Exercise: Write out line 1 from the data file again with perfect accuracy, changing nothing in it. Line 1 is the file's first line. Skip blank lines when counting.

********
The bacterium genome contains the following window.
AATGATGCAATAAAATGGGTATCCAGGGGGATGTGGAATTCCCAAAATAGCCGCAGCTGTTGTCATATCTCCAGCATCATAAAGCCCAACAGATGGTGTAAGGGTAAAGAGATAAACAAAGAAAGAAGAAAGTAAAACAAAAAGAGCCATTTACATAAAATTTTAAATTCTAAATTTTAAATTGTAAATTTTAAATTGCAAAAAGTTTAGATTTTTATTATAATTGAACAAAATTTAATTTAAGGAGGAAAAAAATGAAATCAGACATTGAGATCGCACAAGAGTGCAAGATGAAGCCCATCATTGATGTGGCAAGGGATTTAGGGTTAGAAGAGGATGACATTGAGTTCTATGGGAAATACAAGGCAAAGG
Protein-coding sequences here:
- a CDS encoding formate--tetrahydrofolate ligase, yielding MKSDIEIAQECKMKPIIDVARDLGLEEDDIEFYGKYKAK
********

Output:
The bacterium genome contains the following window.